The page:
The Yearning of Nannygoat Smith

Damon Runyon

Speaking of love and romance and all such as that, there is much of this business going on back in my old home town out West. In fact, it is surprising how much there is.

Of course it is mainly among the young ones that this proposition comes up. Our older citizens do not know much about it, what with many of them being already married for years, and the rest of them bachelors who have no time for foolishness.

In fact, our most prominent citizens are bachelors, including George P. Rodenbach, Doc Summers, Windy Chittenden, Herman H. J. Samuelson, Treat Williams, and many others, and they have been such for quite a spell, with no notion of being anything else.

But of course they have no objection to love and romance and all such as that among the young, and do not mind them sitting on the fences or in the parks or walking up and down the levee along the Arkansas and saying whatever they please to each other, which is probably plenty.

It is only when this Nannygoat Smith gets loving and romantic that there is some complaint in my old home town.

This Nannygoat Smith is a dame who runs a goat ranch four miles down the Arkansas river, and up to the time I am telling you about she is K. O. in every respect with one and all, as she always minds her own business, which is a pretty first-rate sort of business, at that.

She is called Nannygoat Smith on account of the goat ranch, and also because she looks somewhat like a nannygoat, having a small set of chin whiskers. She is very rugged and healthy, what with always being out in the open air fooling with these goats, and she is no Springer when it comes to age.

Offhand, I will say she is maybe fifty, although my Grandpap Mugg always claims that Nannygoat Smith first comes to our part of the country with Zebulon Pike when he is looking for Pike’s Peak. But of course nobody can believe anything my Grandpap Mugg says about dames, because he is married so often he is much disappointed in them.

Anyway, Nannygoat Smith is an old maid, and furthermore for years she says she will never have any truck with men. In fact, Nannygoat says all men are lowdown, shiftless, ornery, lazy, no account and useless, especially on goat ranches. She will hardly speak to any man except George P. Rodenbach, who is her mouthpiece, which is a way of saying lawyer.

Well, naturally this suits all the men, because Nannygoat Smith is nothing much to speak of anyway; but what happens one winter she moves into town, and the next thing anybody knows it comes out she is full of love and romance and yearning to get herself married up.

This Nannygoat Smith makes no bones about the proposition whatsoever, but hauls off and makes a dead set at poor George P. Rodenbach. Naturally George does not wish to be married to anybody, and even if he does he will not wish to be married to Nannygoat Smith, because she has a goat on her ranch which hates the sight of George P. and is always taking a good butt at George any time he goes to Nannygoat’s place on business.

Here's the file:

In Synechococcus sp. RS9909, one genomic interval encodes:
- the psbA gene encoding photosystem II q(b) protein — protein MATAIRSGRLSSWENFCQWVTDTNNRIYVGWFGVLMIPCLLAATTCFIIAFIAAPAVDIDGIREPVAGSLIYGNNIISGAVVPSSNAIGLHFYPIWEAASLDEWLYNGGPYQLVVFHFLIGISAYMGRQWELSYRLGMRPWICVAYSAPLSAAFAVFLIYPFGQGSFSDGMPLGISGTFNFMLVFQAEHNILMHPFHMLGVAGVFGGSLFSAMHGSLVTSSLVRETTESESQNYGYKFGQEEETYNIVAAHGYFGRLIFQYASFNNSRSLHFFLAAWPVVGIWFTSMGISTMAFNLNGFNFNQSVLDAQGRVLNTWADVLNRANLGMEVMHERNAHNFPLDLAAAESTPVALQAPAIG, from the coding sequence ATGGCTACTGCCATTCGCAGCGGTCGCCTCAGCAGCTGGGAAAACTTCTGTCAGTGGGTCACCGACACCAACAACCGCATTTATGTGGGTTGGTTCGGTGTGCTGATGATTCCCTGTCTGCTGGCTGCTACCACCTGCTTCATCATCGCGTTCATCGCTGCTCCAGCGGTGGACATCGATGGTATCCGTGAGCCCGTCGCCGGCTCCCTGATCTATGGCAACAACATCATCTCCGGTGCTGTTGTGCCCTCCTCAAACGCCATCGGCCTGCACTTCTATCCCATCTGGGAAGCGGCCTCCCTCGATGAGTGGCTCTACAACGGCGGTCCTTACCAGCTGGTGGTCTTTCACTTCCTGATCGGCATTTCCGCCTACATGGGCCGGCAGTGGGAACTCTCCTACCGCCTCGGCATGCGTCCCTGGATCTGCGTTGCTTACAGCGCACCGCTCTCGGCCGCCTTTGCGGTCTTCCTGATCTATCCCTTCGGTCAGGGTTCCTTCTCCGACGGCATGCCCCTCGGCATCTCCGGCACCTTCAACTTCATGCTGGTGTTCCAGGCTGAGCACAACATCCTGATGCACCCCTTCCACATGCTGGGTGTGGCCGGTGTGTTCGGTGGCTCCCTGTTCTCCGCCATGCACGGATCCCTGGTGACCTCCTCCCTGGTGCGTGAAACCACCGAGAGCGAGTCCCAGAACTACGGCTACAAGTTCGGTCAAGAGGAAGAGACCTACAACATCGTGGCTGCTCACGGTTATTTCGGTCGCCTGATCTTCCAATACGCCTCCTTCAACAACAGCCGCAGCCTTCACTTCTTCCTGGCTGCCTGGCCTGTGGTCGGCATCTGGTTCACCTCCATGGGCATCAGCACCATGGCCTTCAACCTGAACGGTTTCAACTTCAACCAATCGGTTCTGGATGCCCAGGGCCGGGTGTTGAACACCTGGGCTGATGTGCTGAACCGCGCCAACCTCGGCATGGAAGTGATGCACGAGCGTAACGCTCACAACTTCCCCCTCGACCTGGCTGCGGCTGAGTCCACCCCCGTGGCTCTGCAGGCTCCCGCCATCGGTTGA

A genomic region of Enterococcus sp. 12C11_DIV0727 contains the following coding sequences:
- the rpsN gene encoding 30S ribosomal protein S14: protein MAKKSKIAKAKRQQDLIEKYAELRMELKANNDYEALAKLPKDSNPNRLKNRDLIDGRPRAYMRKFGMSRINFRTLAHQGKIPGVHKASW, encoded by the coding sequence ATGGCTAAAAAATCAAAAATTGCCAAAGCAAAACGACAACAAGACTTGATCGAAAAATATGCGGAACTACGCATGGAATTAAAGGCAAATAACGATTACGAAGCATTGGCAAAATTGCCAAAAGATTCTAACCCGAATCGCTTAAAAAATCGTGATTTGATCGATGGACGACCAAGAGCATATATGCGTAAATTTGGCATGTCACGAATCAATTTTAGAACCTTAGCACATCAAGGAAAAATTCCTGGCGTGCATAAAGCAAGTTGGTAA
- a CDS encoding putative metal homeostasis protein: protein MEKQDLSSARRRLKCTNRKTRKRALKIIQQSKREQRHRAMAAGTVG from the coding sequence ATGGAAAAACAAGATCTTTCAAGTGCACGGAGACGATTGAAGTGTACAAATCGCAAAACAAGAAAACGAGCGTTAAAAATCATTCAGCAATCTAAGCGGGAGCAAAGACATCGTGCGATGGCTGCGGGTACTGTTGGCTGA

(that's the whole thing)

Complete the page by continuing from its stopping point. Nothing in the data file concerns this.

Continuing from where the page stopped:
So what does George P. Rodenbach do but haul it, which is a way of saying he pulls his freight out of town, leaving Nannygoat Smith flat.

Well, she lays low for a few days, then all of a sudden she is after Windy Chittenden, the druggist. She no more than makes a pass at Windy when he hauls it, too, joining George P. Rodenbach in Denver, where we hear they are around carrying on together in way that is no credit to our town.

Then, one by one, Nannygoat Smith takes after Doc Summers, Herman H. J. Samuelson, and Treat Williams, and it looks for a while as if she will get Treat, as he busts an ankle running for a train, but his friends spirit him out of town in a buckboard.

Well, pretty soon there is not a bachelor left in my old home town, and business is at a standstill. Furthermore, our citizens are very indignant at Nannygoat Smith, and my Grandpap Mugg is around secretly agitating a mass meeting to run her out of town. But, of course, my Grandpap Mugg does not speak too loud about this proposition, for fear Nannygoat Smith will hear it, as she has something or other on my Grandpap Mugg from away back yonder.

What the upshot of Nannygoat’s yearning for love and romance will be nobody can figure, for all of a sudden spring comes on, and it is the lambing season down on her ranch. So Nannygoat packs up and goes home, because she says goats are a darn sight more important to her than men. And my Grandpap Mugg says that the chances are she is right, at that.